b. 05/05/1820 Glasgow, Scotland. d. 12/06/1892 Simla, India.
James William Miller (1820-1892) was born in Glasgow, Scotland on 5th May 1820. He enlisted in the Honourable East India Company on 22nd June 1841 and was sent to Chatham Dockyard. His trade was listed as a candle maker, and he was described as 5ft 7in tall, grey eyes and a fair complexion. He became part of the Bengal Ordnance Department and was posted to India. He was in the country when the Mutiny broke out in 1857.
On the 28th October 1857, at Sikra, near Agra, Lieutenant Glubb of the 38th Regiment of Foot, had been hit and wounded. He was lying exposed to enemy fire in the open. Without hesitation, Miller rushed out to the Lieutenant’s aid, and carried him out of the action. Miller was wounded in this effort and was sent to Agra to recuperate. The reason Miller was present was that he was employed with the heavy howitzers and ordnance stores attached to a detachment of troops commanded by Colonel Cotton during the action at Sikra.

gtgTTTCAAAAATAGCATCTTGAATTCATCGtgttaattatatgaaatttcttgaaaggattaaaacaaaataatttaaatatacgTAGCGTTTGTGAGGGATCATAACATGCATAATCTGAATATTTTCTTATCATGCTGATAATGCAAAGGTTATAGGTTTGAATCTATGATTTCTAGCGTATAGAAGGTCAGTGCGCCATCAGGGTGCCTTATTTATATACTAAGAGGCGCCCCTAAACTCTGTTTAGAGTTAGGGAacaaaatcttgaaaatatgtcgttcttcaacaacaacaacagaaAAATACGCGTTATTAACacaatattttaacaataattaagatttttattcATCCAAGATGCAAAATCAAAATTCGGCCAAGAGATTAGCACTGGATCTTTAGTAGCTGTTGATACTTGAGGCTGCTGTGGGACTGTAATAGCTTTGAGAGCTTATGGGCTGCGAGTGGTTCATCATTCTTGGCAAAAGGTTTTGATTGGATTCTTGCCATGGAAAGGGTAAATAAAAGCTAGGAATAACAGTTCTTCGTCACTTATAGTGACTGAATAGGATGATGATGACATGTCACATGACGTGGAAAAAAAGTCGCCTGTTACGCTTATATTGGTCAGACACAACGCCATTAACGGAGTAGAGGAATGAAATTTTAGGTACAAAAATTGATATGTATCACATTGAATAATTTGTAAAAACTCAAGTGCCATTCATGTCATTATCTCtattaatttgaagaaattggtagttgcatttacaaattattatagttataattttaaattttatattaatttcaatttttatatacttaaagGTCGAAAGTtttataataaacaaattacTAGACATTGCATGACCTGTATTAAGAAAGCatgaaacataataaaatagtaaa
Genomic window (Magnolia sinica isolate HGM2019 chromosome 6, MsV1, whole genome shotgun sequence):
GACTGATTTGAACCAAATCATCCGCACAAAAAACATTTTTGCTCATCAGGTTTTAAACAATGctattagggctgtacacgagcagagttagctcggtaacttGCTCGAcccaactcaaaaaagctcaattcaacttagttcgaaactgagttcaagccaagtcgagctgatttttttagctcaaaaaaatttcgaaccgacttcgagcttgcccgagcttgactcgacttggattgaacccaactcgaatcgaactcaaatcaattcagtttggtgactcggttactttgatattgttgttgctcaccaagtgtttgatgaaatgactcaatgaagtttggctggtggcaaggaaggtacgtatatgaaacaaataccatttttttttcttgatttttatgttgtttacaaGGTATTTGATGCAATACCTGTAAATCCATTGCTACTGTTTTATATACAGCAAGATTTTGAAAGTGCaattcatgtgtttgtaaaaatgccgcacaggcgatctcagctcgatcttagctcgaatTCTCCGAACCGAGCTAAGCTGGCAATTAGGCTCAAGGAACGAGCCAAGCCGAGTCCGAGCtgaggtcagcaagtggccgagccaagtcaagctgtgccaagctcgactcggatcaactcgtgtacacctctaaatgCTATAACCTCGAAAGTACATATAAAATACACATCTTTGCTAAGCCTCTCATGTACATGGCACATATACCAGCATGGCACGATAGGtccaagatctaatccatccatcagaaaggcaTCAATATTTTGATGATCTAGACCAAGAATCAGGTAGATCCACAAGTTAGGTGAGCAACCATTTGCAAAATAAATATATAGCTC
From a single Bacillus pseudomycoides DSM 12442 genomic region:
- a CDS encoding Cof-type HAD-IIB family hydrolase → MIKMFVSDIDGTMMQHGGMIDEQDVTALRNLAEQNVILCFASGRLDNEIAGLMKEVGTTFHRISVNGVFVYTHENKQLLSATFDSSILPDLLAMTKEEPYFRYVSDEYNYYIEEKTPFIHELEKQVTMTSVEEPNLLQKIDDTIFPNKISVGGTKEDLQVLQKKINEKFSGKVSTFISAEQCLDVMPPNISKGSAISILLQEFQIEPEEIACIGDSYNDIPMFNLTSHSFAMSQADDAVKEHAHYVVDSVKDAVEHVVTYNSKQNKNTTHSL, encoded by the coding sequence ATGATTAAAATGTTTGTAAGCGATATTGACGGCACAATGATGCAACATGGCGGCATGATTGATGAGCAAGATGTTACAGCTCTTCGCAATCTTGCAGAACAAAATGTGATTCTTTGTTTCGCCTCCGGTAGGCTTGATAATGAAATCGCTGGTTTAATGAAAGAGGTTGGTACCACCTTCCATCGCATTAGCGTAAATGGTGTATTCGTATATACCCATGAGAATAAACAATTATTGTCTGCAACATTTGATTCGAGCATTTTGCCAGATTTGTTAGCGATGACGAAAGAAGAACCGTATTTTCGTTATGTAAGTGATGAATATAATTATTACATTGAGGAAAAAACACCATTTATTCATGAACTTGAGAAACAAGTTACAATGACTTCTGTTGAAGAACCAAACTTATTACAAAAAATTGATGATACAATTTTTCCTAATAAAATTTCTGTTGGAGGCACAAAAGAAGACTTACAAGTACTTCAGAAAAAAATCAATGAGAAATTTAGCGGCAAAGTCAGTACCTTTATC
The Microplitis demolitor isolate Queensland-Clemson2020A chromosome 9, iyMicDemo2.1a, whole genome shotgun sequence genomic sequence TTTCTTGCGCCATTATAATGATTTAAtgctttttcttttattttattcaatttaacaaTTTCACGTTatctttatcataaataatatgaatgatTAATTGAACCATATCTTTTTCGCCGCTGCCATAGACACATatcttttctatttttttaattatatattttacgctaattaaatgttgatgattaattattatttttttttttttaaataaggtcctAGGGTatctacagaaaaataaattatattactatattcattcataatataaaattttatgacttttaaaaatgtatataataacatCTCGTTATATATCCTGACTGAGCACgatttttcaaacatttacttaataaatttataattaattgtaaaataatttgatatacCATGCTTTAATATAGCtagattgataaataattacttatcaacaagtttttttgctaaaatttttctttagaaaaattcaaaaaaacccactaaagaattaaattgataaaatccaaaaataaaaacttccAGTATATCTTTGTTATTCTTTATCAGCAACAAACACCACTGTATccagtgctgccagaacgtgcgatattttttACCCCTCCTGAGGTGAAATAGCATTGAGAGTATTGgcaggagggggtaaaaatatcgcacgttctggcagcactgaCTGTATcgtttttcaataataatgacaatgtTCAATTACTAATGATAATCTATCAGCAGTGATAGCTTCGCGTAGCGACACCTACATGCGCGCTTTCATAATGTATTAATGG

Miller’s citation for the Victoria Cross was not immediately gazetted, and was not published until 25th February 1862, and his medal was presented to him later that year in India. He remained in India for the remainder of his life, rising to the rank of Honorary Lieutenant. He died aged 72 in Simla, India on 12th June 1892, and was laid to rest in an unmarked grave in Christ Churchyard, Simla. His medal’s location is currently not known and it is believed it was stolen.
LOCATION OF MEDAL: NOT PUBLICLY HELD.
BURIAL PLACE: SIMLA CEMETERY, SIMLA, INDIA. (UNMARKED GRAVE).